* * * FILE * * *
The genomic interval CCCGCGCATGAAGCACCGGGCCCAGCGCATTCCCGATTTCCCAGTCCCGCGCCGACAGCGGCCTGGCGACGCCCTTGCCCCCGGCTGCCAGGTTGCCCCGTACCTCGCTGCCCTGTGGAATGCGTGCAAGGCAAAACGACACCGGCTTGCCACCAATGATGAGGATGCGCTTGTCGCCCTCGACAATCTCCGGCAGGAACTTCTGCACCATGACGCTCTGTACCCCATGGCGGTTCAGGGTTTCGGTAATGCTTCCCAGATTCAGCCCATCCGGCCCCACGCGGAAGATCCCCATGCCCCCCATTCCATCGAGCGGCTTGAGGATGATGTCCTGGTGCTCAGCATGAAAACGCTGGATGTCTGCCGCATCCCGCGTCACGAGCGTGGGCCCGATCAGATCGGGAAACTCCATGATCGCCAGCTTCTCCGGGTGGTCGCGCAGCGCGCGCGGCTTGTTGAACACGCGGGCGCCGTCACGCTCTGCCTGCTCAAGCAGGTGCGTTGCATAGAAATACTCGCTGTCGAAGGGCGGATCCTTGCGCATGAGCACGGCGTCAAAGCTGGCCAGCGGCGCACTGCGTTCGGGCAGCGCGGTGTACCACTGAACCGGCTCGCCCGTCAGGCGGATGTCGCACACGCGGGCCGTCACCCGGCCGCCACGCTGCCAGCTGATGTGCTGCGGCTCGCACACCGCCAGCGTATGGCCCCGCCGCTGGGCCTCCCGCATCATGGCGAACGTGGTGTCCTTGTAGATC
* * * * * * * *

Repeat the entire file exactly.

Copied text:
The genomic interval CCCGCGCATGAAGCACCGGGCCCAGCGCATTCCCGATTTCCCAGTCCCGCGCCGACAGCGGCCTGGCGACGCCCTTGCCCCCGGCTGCCAGGTTGCCCCGTACCTCGCTGCCCTGTGGAATGCGTGCAAGGCAAAACGACACCGGCTTGCCACCAATGATGAGGATGCGCTTGTCGCCCTCGACAATCTCCGGCAGGAACTTCTGCACCATGACGCTCTGTACCCCATGGCGGTTCAGGGTTTCGGTAATGCTTCCCAGATTCAGCCCATCCGGCCCCACGCGGAAGATCCCCATGCCCCCCATTCCATCGAGCGGCTTGAGGATGATGTCCTGGTGCTCAGCATGAAAACGCTGGATGTCTGCCGCATCCCGCGTCACGAGCGTGGGCCCGATCAGATCGGGAAACTCCATGATCGCCAGCTTCTCCGGGTGGTCGCGCAGCGCGCGCGGCTTGTTGAACACGCGGGCGCCGTCACGCTCTGCCTGCTCAAGCAGGTGCGTTGCATAGAAATACTCGCTGTCGAAGGGCGGATCCTTGCGCATGAGCACGGCGTCAAAGCTGGCCAGCGGCGCACTGCGTTCGGGCAGCGCGGTGTACCACTGAACCGGCTCGCCCGTCAGGCGGATGTCGCACACGCGGGCCGTCACCCGGCCGCCACGCTGCCAGCTGATGTGCTGCGGCTCGCACACCGCCAGCGTATGGCCCCGCCGCTGGGCCTCCCGCATCATGGCGAACGTGGTGTCCTTGTAGATC